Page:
Politics

VICE News

SÃO PAULO — Activists in Brazil say a proposed law defining terrorism will criminalize protest movements, including those looking to use media attention on the 2016 Olympics in Rio de Janeiro to highlight social injustices and push for reforms.

The bill, authored by President Dilma Rousseff’s office, was amended on its way through the lower house of Congress to add specific exemptions for social movements, but these were removed when it sailed through the Senate last week. It now heads back for a final reading by Brazil’s deputies, and would require final approval by the president.

Supporters of the bill argue Brazil needs legislation to define and fight terrorism, though experts charge that the move stems from pressure from the U.S.-led anti-terrorism body — the Financial Action Task Force, or FATF — amid fears of sanctions that could exacerbate the country’s recession.

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SÃO PAULO — Protesters took to the streets on Friday to voice their opposition to proposed legislation that would toughen Brazil’s already strict laws on abortion, extending criminal proceedings those who assist, or provide information leading to, the termination of a pregnancy.

The bill, PL 5069/2013, which is sponsored by conservative deputy and embattled speaker of the lower house of Congress, Eduardo Cunha, was approved by a parliamentary commission on 21 October, and can now go to a vote by lawmakers.

Currently, abortion is legal only in a small number of specific circumstances, including if the pregnancy is the result of a rape, if the mother’s life is in danger, and if the foetus is confirmed to have anencephaly.

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VICE News

SÃO PAULO — Two court rulings in two days have raised the real possibility that Brazil’s already beleaguered president, Dilma Rousseff, could face impeachment proceedings.

The most immediate challenge comes from Wednesday’s ruling by Brazil’s top audit court that the government manipulated its 2014 accounts. The court said the book-cooking was aimed at covering up a widening fiscal deficit in order to justify maintaining social spending ahead of Rousseff’s narrowly-won reelection last October.

Rousseff summoned ministers to a meeting on Thursday to discuss the judgment’s implications.

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VICE News

SÃO PAULO — Five years ago, the United States Supreme Court delivered a decision in the case of Citizens United v. Federal Election Commission that allowed corporations to devote virtually unlimited funds to political campaigns, provided that they were spent independently of candidates and political parties.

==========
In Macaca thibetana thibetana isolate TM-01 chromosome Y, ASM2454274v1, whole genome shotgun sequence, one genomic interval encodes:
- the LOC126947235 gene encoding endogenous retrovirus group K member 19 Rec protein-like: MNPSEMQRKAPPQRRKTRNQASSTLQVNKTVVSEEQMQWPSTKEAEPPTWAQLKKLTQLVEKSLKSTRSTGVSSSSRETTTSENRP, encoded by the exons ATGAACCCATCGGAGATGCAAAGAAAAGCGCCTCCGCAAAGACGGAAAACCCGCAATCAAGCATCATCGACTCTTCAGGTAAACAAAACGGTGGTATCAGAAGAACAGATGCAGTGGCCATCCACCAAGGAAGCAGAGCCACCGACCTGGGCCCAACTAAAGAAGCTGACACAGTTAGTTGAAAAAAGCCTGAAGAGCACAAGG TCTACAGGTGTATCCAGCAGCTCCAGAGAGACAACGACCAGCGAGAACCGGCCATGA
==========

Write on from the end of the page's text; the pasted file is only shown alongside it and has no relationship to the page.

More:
On Thursday, a ruling by Brazil’s Supreme Federal Court did the exact opposite, prohibiting businesses from financing campaigns in a move that has been hailed as crucial to the fight to rid Brazilian politics of rampant corruption.

Although touted by good governance advocates as vital to the fight against graft and malfeasance, others believe the development in Brazil will simply force campaign cash under the table.

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Anadolu Agency

SÃO PAULO — Hundreds of thousands of people took to the streets across Brazil on Sunday in protests against President Dilma Rousseff and her government.

Demanding an end to corruption in Rousseff’s multi-party government, many demonstrators called for Rousseff to be impeached.

Local media reported protests in more than 200 major cities across the country – the third such nationwide outpouring of dissent this year.

Police put crowds nationwide at 879,000 — more than in a similar protest in March but fewer than at one held in April.

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VICE News

SÃO PAULO — Brazil announced to much fanfare this week plans to zero illegal deforestation on its territory by 2030 and restore an area of rainforest the size of Pennsylvania. But experts say the plans are unambitious and activists called the promises “a crushing disappointment” that mounted to nothing more than targets already stipulated by Brazilian law.

Climate change was among the headlining issues in a joint declaration made Tuesday by Brazilian President Dilma Rousseff and US President Barack Obama at the White House.

“We have committed to reach … a zero illegal deforestation rate between now and 2030,” Rousseff said, describing climate change as “one of the world’s central challenges for the 21st Century.”

Rousseff also vowed Brazil would restore 120,000 square kilometers (46,330 square miles) of forest over the same period.

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VICE News

SÃO PAULO — Firearms are responsible for 116 deaths every day in Brazil, according to a new study — a rate of nearly five people every hour.

The Map of Violence 2015, which UNESCO published this week in partnership with the Latin American Faculty of Social Sciences and the Brazilian government, calculated that gun violence ended a staggering 42,416 lives in 2012 alone, the most recent year with comprehensive data.

The national mortality rate of 21.9 gun-related fatalities per 100,000 inhabitants — of which nearly 95 percent are homicides, while the balance includes suicides, accidents, and unexplained cases — is the second highest ever recorded in the annual study’s 35-year history.

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